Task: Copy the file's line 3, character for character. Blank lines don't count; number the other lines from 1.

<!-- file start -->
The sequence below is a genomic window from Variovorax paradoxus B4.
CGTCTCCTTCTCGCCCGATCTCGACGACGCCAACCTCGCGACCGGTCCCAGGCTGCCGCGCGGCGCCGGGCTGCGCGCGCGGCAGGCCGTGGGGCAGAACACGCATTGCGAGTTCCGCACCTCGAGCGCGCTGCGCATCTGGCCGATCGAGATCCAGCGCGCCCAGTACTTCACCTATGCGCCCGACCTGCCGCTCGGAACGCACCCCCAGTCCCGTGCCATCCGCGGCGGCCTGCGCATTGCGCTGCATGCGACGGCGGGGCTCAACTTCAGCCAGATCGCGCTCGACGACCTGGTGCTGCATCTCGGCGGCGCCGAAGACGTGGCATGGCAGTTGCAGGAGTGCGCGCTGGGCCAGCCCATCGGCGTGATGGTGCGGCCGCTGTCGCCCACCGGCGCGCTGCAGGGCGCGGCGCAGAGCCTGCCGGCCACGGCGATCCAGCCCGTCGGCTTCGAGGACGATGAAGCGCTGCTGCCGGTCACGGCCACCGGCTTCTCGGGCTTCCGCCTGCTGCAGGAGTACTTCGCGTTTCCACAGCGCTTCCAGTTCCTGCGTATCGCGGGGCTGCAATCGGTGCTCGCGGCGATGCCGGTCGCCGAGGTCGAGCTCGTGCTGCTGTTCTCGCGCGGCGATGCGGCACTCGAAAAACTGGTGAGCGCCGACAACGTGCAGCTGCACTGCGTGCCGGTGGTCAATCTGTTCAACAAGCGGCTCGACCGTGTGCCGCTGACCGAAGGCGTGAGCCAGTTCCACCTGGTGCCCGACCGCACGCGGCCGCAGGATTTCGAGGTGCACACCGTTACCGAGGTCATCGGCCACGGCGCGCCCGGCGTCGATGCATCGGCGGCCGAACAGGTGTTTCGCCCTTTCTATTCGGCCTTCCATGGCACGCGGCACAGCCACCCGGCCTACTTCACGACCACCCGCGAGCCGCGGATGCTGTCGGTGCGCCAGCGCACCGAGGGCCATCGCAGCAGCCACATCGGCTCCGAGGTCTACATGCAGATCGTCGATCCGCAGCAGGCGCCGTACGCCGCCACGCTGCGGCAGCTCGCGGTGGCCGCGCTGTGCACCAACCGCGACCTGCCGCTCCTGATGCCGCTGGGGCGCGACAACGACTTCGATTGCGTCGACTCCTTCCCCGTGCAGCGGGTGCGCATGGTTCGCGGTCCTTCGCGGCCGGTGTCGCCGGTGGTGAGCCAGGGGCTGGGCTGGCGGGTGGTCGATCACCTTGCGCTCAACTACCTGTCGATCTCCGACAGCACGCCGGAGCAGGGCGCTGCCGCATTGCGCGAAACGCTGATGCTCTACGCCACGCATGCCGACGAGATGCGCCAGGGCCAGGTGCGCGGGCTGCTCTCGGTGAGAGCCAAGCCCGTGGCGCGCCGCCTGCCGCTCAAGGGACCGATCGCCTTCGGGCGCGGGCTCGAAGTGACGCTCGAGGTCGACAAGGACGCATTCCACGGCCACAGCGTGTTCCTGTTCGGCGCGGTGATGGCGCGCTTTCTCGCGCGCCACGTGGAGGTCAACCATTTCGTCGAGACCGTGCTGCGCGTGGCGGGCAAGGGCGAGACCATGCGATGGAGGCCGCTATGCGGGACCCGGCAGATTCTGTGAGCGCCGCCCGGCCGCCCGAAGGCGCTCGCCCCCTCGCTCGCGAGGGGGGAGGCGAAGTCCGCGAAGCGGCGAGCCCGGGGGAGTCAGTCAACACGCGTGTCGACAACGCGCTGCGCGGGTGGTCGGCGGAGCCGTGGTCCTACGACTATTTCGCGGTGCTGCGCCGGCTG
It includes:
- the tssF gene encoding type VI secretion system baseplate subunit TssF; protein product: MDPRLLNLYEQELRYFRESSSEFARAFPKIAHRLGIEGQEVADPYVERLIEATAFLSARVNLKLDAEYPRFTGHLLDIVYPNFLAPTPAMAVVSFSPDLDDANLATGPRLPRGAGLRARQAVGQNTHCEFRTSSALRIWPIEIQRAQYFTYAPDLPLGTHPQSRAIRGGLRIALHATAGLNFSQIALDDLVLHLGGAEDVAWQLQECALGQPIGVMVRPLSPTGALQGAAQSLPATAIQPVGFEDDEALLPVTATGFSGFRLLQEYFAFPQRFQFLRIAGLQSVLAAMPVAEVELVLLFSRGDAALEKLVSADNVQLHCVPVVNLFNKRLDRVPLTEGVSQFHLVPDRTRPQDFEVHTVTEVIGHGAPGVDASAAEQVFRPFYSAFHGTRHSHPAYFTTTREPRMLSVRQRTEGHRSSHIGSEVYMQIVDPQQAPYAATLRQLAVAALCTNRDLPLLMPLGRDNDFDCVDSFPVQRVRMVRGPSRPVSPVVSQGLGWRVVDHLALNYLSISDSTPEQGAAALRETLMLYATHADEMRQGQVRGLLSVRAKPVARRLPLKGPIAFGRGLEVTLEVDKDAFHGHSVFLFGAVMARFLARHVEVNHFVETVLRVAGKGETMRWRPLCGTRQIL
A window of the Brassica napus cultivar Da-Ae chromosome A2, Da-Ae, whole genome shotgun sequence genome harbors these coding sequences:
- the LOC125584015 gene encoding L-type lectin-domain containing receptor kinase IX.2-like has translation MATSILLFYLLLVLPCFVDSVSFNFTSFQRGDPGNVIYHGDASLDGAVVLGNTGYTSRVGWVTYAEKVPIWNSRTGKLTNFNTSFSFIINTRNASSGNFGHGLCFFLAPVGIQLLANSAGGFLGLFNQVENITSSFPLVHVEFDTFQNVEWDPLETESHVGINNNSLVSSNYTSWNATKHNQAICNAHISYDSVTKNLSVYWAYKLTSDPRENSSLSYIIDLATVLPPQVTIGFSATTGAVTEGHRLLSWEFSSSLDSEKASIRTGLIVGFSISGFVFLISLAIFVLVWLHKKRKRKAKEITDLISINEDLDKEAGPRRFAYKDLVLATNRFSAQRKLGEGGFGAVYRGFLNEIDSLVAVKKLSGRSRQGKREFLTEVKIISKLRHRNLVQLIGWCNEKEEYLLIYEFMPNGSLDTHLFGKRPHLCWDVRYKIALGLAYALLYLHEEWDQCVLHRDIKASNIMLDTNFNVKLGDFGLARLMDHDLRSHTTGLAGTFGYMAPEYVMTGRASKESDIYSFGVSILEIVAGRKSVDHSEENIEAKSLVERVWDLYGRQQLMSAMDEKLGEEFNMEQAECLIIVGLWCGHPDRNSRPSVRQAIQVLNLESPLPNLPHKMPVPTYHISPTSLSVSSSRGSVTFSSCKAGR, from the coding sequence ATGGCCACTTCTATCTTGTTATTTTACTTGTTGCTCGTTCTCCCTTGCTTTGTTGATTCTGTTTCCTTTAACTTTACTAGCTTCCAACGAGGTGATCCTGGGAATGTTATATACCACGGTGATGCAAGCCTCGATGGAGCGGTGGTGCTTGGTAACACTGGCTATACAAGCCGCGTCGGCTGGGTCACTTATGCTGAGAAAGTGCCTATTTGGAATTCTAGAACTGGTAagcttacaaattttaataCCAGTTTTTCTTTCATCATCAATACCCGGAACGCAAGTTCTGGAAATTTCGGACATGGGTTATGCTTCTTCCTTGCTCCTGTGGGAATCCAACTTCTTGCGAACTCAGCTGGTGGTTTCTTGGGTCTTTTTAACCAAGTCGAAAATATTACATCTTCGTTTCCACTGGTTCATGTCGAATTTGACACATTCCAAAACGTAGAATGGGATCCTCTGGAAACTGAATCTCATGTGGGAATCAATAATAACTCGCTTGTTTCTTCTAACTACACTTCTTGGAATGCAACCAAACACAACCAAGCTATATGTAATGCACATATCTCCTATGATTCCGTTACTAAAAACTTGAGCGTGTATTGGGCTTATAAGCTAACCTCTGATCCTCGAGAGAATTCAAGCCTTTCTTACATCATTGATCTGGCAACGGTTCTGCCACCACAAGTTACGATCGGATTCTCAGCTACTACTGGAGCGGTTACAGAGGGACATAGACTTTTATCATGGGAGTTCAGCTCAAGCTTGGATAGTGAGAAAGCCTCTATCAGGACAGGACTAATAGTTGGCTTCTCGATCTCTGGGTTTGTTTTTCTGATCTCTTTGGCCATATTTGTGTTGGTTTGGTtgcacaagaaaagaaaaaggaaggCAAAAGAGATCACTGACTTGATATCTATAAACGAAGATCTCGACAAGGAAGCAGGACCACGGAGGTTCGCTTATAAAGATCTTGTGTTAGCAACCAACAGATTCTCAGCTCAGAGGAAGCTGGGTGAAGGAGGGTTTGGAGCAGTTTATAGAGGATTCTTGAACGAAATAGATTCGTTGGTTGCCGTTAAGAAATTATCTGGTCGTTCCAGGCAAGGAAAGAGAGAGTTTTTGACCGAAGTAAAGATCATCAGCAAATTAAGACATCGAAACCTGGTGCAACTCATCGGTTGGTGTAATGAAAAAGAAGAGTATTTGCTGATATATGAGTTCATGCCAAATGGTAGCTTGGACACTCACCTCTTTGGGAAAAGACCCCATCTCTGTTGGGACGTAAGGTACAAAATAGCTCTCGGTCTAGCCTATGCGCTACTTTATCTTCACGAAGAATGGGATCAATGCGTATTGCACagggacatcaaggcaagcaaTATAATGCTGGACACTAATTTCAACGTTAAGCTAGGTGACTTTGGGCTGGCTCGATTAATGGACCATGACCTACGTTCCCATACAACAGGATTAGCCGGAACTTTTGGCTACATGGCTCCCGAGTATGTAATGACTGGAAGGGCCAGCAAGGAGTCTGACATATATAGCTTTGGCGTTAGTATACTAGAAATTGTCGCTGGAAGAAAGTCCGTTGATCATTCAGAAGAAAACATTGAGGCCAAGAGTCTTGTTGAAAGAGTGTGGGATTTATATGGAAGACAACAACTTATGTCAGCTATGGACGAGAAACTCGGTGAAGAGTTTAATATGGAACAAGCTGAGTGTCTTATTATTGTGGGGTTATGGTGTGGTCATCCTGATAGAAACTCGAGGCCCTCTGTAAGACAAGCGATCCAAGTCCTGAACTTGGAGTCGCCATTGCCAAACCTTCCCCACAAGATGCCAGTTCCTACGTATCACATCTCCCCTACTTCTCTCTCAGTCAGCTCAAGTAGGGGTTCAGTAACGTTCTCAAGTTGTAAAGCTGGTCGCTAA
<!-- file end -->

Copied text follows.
It includes: